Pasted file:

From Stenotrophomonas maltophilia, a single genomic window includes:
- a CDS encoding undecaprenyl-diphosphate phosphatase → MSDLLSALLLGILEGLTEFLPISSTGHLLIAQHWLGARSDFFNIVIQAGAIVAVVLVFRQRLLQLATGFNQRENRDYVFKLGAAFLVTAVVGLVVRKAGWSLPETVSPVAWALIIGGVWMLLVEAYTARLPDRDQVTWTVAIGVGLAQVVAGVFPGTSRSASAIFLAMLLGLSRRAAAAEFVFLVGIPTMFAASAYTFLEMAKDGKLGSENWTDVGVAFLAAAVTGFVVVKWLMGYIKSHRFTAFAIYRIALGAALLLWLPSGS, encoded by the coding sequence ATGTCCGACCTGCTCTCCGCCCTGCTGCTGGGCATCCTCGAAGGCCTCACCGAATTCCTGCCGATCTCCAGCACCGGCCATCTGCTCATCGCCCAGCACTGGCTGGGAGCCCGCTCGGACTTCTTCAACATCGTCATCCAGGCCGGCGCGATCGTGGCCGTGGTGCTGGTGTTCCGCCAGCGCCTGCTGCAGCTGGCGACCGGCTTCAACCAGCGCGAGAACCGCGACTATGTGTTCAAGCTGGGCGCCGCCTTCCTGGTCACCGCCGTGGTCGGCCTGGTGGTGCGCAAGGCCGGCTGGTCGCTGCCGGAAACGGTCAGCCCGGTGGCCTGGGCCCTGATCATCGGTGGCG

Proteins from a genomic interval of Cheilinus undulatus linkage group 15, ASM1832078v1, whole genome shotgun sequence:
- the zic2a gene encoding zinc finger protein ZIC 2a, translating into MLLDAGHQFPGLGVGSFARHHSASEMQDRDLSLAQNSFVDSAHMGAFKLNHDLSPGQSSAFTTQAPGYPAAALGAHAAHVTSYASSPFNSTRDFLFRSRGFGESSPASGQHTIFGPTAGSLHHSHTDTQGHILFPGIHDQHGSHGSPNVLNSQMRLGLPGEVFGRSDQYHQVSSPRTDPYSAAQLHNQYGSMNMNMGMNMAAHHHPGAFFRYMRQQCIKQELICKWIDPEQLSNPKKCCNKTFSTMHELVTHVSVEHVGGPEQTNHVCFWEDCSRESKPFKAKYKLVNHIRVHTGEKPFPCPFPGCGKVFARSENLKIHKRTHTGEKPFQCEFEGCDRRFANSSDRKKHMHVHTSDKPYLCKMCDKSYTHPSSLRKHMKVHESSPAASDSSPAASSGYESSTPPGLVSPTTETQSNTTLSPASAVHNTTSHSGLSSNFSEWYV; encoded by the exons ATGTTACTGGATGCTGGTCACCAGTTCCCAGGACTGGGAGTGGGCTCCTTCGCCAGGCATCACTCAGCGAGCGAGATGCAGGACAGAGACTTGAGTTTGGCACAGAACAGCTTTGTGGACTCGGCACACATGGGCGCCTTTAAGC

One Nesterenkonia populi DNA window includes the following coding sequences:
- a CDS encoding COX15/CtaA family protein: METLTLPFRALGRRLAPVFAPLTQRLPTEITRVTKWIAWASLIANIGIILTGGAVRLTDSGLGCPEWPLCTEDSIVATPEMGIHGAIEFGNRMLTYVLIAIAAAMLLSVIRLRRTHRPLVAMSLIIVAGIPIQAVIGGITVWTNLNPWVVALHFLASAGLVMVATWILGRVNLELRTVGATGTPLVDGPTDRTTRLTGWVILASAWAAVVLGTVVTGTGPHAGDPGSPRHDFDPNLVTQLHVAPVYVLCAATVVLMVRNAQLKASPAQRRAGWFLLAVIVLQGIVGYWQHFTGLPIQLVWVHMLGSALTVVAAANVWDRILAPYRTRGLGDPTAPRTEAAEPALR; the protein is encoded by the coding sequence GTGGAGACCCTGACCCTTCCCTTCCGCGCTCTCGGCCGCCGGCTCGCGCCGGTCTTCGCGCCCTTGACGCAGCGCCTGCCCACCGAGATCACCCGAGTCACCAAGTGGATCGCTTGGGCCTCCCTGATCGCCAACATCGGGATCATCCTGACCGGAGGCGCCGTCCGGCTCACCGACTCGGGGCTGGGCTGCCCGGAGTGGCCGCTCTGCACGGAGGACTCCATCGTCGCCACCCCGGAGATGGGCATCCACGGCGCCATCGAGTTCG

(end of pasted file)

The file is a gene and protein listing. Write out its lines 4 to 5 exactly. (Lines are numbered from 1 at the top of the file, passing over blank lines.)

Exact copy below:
- the zic2a gene encoding zinc finger protein ZIC 2a, translating into MLLDAGHQFPGLGVGSFARHHSASEMQDRDLSLAQNSFVDSAHMGAFKLNHDLSPGQSSAFTTQAPGYPAAALGAHAAHVTSYASSPFNSTRDFLFRSRGFGESSPASGQHTIFGPTAGSLHHSHTDTQGHILFPGIHDQHGSHGSPNVLNSQMRLGLPGEVFGRSDQYHQVSSPRTDPYSAAQLHNQYGSMNMNMGMNMAAHHHPGAFFRYMRQQCIKQELICKWIDPEQLSNPKKCCNKTFSTMHELVTHVSVEHVGGPEQTNHVCFWEDCSRESKPFKAKYKLVNHIRVHTGEKPFPCPFPGCGKVFARSENLKIHKRTHTGEKPFQCEFEGCDRRFANSSDRKKHMHVHTSDKPYLCKMCDKSYTHPSSLRKHMKVHESSPAASDSSPAASSGYESSTPPGLVSPTTETQSNTTLSPASAVHNTTSHSGLSSNFSEWYV; encoded by the exons ATGTTACTGGATGCTGGTCACCAGTTCCCAGGACTGGGAGTGGGCTCCTTCGCCAGGCATCACTCAGCGAGCGAGATGCAGGACAGAGACTTGAGTTTGGCACAGAACAGCTTTGTGGACTCGGCACACATGGGCGCCTTTAAGC

One Nesterenkonia populi DNA window includes the following coding sequences: